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APS-C, Pixels, etc.
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Oct 7, 2019 14:17:22   #
Ed Chu (a regular here)
 
24mp seems to be the max # on APS-C cameras - how come we don't see a race to see how many we can cram onto an APS-C sensor ( like Sony's new FF A9 with 61 )?

From a response on DP Review: "That being said, there is a max theoretical resolution for any given sized sensor due to the wave-like nature of light. Depending on how you do the math, you get slightly different answers, but it tends to be a few gigapixels for full frame sensors, and a little less than one gigapixel for a micro 4/3 sensor. That's assuming a perfect lens which doesn't exist in reality of course, but still, we're nowhere near the limits or resolution." Try to keep responses simple, but is this true ?

So 20mp will continue to be, more or less, the max for MFT ?

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Oct 7, 2019 15:02:07   #
MoT (a regular here)
 
On Spet 26, DP Review had a article about a new Sony MFT sensor. It is a 47 MP MFT sensor that is designated IMX492 LQJ. So 20 MP may not be it for MFT. We will have to wait and see.

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Oct 7, 2019 15:02:35   #
CHG_CANON (a regular here)
 
The de facto crop standard has been 24MP for a few years now, both cropped and full-frame. Both Nikon and Canon have / had several concurrent models each, all with a 24MP sensor inside hardly different bodies. The new EOS 90D is beginning the Canon push higher to 32MP. Sony too has maintained a consistency of 24MP on both cropped and full-frame sensors, with higher resolution options.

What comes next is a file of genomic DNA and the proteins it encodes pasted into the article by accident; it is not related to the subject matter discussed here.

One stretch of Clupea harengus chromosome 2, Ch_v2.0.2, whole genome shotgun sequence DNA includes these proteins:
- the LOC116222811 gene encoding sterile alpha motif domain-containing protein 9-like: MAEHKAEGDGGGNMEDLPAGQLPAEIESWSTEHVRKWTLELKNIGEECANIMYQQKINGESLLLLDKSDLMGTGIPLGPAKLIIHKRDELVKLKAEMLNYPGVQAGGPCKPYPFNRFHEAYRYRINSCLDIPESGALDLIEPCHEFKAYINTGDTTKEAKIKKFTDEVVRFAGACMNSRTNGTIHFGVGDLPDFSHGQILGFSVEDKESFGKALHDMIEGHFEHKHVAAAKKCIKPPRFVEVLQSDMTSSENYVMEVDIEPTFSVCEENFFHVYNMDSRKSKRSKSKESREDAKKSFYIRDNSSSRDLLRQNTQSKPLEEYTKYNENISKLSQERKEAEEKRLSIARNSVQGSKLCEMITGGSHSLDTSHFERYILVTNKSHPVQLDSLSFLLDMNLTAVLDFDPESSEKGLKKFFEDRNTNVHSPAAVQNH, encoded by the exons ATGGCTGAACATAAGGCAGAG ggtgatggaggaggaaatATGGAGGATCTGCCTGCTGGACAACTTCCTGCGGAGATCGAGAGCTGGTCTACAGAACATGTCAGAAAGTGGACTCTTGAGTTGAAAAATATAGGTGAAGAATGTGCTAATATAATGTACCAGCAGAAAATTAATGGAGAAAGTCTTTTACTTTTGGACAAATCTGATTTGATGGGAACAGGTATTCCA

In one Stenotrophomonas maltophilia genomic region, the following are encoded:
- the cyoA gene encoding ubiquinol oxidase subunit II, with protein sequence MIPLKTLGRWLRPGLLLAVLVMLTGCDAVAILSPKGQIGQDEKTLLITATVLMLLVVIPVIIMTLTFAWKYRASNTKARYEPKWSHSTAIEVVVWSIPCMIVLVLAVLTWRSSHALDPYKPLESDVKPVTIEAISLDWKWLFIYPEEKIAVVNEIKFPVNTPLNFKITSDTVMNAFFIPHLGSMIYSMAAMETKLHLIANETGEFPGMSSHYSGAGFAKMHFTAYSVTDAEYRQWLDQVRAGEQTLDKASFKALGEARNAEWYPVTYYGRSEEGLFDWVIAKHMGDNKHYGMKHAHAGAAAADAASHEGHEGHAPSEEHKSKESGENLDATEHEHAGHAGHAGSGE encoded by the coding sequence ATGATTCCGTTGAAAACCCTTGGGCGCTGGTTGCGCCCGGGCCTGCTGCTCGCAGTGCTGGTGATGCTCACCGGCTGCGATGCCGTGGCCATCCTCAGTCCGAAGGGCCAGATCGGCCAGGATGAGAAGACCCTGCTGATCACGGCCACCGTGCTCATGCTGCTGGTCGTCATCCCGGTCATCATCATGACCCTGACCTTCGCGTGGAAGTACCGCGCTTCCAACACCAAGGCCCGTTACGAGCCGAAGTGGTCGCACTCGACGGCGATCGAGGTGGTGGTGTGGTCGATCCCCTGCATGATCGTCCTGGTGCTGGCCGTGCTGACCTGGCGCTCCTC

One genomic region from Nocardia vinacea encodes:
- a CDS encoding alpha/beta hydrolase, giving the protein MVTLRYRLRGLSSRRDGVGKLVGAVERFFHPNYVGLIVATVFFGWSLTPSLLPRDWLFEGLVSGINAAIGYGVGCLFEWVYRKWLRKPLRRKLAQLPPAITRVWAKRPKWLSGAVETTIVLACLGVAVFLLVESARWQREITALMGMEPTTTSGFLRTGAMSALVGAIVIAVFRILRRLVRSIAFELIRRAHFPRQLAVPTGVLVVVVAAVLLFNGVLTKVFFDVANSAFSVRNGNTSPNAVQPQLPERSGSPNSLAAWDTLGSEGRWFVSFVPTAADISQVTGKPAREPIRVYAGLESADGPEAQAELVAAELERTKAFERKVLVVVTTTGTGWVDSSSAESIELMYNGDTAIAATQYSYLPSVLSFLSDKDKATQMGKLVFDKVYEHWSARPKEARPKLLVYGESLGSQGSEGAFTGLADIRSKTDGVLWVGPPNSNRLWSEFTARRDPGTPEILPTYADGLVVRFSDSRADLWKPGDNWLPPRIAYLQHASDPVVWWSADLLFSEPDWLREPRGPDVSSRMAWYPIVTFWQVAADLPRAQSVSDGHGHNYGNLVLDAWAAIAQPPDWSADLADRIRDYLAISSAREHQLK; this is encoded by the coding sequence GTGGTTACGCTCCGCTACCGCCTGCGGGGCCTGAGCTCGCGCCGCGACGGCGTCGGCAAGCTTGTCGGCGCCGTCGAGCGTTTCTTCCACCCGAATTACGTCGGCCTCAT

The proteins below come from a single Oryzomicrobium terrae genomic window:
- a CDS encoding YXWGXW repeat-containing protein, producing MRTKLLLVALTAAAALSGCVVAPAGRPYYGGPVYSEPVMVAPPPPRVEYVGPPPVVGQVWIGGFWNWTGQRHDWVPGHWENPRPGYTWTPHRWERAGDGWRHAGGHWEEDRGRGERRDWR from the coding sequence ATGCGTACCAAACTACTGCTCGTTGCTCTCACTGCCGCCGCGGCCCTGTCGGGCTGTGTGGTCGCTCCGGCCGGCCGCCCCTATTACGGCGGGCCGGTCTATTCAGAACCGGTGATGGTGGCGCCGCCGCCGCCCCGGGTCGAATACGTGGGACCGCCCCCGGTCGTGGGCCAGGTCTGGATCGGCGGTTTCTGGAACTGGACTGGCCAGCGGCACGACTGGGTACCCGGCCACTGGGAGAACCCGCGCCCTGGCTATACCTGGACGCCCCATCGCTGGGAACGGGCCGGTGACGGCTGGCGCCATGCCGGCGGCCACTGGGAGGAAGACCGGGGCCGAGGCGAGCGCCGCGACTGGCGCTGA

In general, the technology flows downward from the top-tier of a brand's cameras. First the 30 to 50MP sensors appears in the top-line full-frame bodies. Now 3ish years later, the cropped sensors are starting to grow to the same pixel resolution on a smaller physical sensor.

The larger resolution cameras push our computer equipment too, needing more storage and more memory and the latest software releases to efficiently process the large images. As you somewhat noted, the true top-line $6000 models use a slight smaller pixel resolution. High-volume work for sports, active wildlife and journalism don't need the 50MP resolution for wall-sized prints. If you want to do monster-prints, use (rent) a camera best suited to that purpose.

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Oct 7, 2019 15:10:27   #
BebuLamar (a regular here)
 
For Canon, Nikon and Sony all of their most expensive models have 24MP or less and they are FF. All of their highest resolution cameras are second most expensive models.

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Oct 7, 2019 15:12:34   #
CHG_CANON (a regular here)
 
BebuLamar wrote:
For Canon, Nikon and Sony all of their most expensive models have 24MP or less and they are FF. All of their highest resolution cameras are second most expensive models.


typo?

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Oct 7, 2019 15:13:30   #
MoT (a regular here)
 
They all have larger pixels which can obtain more information from the light hitting it so as to produce a very fine image.